Last night I could hear the low rumble of a car pulling into a parking space, and then the rippling quiet when the motor switched off. It reminded me of nights lying in bed at my childhood home. With closed eyes I could instantly immerse myself into the lower bunk I called my own, parallel to the windows that faced the driveway. Without looking, to my left I knew that I had my "pretty corner" ~ a small bedside table covered with little collectibles and photos of loved ones, dried rosebuds and sparkly crystals, books, pens, flowers. And little blue glass bottles. It was a gathering of tokens which brought color into my days; they were the carefully arranged treasures of a little girl. 
     In the nightnoises, in the whir of the little fan my husband keeps beside him, I could hear the trilling of locusts which nestled within lofty pines surrounding our farmhouse. They were a nightly serenade, and in the murmuring moments between sleep and awake I could hear them again last night...warming up and conducting their orchestra to the moon, to the sky, to the Artist of life. Nocturnal creatures they were, most alive when stillness enrobed the earth. 
     Sometimes I tuck myself into that space between my sister's bed and mine. I watch the face of my girlhood sleeping. Sometimes I wish I could suspend time and knowing, to close my eyes and sway to the sounds of the dark, to my favorite mournful lullaby of whippoorwills who haunt sun-warmed boughs cooled by moon. Sometimes my parents creep in, to make sure we're covered with sheets and to retrieve adventuresome pillows that slipped to the floor and I wish they would kiss my forehead and tuck me in again.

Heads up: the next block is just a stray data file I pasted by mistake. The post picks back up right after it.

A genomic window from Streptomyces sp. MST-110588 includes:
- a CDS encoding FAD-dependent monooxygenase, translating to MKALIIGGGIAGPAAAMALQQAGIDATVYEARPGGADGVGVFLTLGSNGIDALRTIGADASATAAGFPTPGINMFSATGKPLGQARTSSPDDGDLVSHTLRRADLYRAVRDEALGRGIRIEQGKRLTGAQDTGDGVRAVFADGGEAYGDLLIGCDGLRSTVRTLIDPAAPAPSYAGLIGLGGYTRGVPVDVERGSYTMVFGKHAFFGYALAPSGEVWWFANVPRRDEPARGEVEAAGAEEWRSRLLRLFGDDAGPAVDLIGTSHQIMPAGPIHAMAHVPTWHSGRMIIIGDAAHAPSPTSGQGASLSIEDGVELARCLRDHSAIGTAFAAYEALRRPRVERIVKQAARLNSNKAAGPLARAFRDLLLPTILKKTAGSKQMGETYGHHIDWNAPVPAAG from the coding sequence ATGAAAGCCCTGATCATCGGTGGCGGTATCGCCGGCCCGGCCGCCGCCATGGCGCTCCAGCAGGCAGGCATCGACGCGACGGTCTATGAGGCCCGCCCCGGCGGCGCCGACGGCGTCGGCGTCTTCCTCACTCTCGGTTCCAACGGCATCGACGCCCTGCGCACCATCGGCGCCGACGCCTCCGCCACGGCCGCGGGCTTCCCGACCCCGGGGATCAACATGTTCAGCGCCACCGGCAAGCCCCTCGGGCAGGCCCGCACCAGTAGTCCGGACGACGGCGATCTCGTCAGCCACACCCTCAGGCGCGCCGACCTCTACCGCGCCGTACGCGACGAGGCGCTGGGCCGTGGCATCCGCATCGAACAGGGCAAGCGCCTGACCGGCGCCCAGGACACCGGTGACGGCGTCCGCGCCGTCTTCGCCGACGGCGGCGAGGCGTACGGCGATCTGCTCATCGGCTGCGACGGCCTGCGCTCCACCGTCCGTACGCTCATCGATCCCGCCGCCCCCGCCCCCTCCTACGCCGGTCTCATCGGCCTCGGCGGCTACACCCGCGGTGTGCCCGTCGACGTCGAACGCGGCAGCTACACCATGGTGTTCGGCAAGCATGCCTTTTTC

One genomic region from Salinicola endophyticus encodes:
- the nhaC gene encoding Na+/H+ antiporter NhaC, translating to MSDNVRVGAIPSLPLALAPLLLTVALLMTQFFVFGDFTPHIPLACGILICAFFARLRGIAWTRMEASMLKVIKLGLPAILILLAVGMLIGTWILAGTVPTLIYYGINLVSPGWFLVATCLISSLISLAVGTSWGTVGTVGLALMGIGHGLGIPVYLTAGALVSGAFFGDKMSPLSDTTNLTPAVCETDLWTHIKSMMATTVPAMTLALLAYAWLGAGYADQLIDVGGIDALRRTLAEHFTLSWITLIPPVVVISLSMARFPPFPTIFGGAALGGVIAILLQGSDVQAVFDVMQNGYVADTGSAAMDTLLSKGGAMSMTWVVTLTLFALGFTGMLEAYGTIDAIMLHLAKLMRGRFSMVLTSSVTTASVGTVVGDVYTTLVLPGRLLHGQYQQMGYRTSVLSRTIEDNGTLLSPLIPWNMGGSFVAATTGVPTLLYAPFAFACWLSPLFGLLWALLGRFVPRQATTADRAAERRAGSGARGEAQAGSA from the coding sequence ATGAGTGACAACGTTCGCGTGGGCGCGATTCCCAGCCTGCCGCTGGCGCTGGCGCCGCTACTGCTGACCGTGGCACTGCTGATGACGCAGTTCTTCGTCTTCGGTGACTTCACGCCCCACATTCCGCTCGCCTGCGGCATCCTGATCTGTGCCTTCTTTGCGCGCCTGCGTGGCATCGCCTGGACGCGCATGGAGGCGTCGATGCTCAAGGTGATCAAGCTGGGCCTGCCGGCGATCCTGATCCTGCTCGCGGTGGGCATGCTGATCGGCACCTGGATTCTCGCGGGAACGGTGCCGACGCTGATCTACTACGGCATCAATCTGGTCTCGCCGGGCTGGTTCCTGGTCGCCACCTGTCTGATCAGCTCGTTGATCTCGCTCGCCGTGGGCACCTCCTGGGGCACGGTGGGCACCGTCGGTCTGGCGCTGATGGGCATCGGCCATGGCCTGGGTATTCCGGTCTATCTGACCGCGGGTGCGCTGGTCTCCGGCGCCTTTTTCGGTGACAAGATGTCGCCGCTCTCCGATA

What are you thankful for? What do you miss?


  1. I miss family dinners where everyone sat together and talked about the happenings of the day.

    I miss the anticipation and excitement of everyday happenings that were *not* everyday things for us-- like a family trip to the store, a visit with friends, a road trip. What has become tiresome business now used to bring so many happy, anticipating thoughts as a child!

  2. So true! A trip to the grocery store would make my whole week!!!

  3. I loved reading books out loud as a family, and making huge batches of delicious popcorn. I loved how our family made a big deal out of birthdays too.
    I miss the long theological discussions I used to have with my parents when I was a teen. It hasn't been the same since my views on God have started to change, but I remember that awesome feeling of knowing that we had figured it all out and we knew we were right. It's silly, but I miss being "right".

  4. what a precious story telling of days gone by...my mom gave me the gift of Jesus through her obedience, too and while yesterday i took advantage of her prayers, today i covet them. my mom is a storyteller and i miss her words tucking me in a night...she loves Jesus something fierce and always told of when Love came down.

    and i love being a storyteller to my girls and reading the bible at the dinner table and hearing their prayers rise up to Him.

    and i just plain miss my dad....He was known for his gifts...like a car at the age of 15 even though I didn't have a permit or sending me and my husband on trips to explore the word...He loved to give and I pray that passes through me to my girls...

  5. I just read the book review that Dr. Jay Wile gave for your book. All I can say is that it touched my heart.

  6. I'm so thankful for thorough teaching of God's Word. For the encouragement to memorize it. For the daily reading of it. For the truths of the verses that used to boggle my legalistic heart and brain, but that I knew were true because I knew the Bible was true.